If the goal is to prevent Assad from using chemical weapons to kill civilians it might be more than a modest goal, it might actually be wholly unnecessary if it turns out that the attack was either not committed by the Syrian armed forces (which is still a possibility) or not authorized by Assad or other higher-ups (more likely, IMHO). If, for instance, the attack was perpetrated without authorization due to slacks in oversight – which is not unheard of during civil wars! – then US shooting cruise missiles into Syria will probably do nothing to prevent it from happening again. If that is the case, then the absence of future gas attacks would still be more likely explained by Assad and his generals keeping their troops in a tighter leash.

On the other hand, if the chemical attack was perpetrated by insurgents trying to rope the US into the war (which some in the intelligence community still don’t discard), then a very limited US response might have precisely the opposite effect, prompting more chemical attacks to force the US to escalate even further.

Scott Monje August 29, 2013 at 5:44 pm

Another case to add to your list would be Reagan’s bombing of Libya in 1986.

Your point about the subtle message not getting through is also made by Jervis; it’s the interface between one side’s signaling process and the other side’s perception process, which may not mesh.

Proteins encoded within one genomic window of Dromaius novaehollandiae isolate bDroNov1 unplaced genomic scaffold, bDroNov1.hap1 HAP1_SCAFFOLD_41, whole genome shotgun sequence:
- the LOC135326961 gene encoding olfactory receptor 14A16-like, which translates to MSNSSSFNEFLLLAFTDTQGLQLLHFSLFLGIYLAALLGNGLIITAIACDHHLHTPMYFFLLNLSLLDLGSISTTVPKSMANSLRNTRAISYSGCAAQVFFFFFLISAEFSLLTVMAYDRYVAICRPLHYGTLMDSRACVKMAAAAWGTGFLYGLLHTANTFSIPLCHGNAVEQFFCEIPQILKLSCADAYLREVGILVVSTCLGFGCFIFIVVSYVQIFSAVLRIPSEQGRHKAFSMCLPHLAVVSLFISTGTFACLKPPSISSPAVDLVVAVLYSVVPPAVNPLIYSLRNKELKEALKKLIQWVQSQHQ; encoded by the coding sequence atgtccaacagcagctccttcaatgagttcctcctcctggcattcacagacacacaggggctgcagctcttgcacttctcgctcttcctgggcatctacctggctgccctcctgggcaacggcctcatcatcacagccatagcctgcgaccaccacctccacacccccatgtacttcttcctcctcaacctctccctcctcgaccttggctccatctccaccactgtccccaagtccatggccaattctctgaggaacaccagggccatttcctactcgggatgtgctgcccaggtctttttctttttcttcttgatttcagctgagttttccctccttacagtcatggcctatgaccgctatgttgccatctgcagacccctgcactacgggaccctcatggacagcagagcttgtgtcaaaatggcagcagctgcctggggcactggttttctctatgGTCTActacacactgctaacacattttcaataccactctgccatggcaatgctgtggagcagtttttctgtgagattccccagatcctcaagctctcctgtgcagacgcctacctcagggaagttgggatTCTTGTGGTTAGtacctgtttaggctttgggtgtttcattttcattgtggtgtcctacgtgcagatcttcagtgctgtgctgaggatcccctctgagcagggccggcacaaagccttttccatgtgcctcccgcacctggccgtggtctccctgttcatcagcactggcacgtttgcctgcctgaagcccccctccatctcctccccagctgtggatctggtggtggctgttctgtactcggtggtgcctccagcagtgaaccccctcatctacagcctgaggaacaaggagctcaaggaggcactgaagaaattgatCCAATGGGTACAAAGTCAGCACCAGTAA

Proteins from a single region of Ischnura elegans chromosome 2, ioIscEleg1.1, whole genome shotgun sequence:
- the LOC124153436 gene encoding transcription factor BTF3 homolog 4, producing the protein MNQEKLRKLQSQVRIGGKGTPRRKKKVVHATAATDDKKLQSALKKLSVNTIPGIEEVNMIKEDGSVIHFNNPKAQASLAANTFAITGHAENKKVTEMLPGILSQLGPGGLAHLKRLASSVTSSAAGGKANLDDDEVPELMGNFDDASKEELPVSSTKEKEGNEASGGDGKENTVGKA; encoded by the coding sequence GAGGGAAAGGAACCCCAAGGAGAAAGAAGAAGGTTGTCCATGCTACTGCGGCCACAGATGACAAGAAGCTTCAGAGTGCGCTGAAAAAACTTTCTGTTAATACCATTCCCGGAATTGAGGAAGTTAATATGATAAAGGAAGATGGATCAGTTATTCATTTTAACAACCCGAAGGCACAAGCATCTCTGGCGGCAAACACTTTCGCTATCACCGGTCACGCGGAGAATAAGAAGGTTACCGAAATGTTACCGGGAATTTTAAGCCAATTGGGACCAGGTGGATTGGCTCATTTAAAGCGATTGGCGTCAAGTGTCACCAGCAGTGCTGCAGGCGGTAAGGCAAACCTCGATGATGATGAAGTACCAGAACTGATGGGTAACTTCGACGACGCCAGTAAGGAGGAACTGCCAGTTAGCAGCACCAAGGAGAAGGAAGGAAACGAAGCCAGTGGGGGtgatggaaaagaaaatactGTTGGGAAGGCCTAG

For instance, in 1940 the British were waiting for the Germans to commit an atrocity so they could teach them a lesson. After the Germans bombed Rotterdam, the British thought they had it and bombed the Ruhr district in retaliation. But–in part because the British were responding to exaggerated accounts of what had happened in Rotterdam, and probably because Rotterdam is not in Britain–the Germans didn’t put the two together. Moreover, the Ruhr bombing proved to be so ineffective that the Germans paid little attention to it. So the intended signal was never received and the lesson never learned, although the British thought they had made their point.

Rex Brynen August 29, 2013 at 6:47 pm

US action needs to be seen in the context of one very important line in today’s UK JIC statement–namely the certainty of the (UK) intel community that the regime has used CW on at least 14 prior occasions. In other words, there is an apparent pattern of gradual Syrian escalation in the last 18 months or so, whereby the regime has purposefully tested, developed tactical delivery systems for, deployed, and increasingly used CW in the war. Ghouta was probably a miscalculated usage (unlike many prior attacks it occurred at night, which significantly affects the persistence and hence lethality of Sarin), but it was part of a clear regime effort to use CW to gain an edge in the war.

In this case, the US has so explicitly expressed its counter-CW purpose for a strike that the risks of misperceived signals is sharply reduced.

dearieme August 30, 2013 at 8:30 pm

It’s as if you are obsessive adolescents fiddling about with the design brief for a perpetual motion machine. However elegantly you manipulate the technical details, the bloody machine can’t work.

Ray Lopez August 31, 2013 at 1:30 am

Syria is not so much needle threading as an example of gunboat diplomacy. Google is your friend, “Don Pacifico Affair” or http://en.wikipedia.org/wiki/Don_Pacifico_affair

Substitute “Crimes v. humanity” for Don Pacifico. The rationale for the West? Homogenization of countries means more trade opportunities, less chance for failed or uncertain regimes getting hold of or building nuclear weapons, like Pakistan did, like Israel did, like Taiwan and South Africa almost did.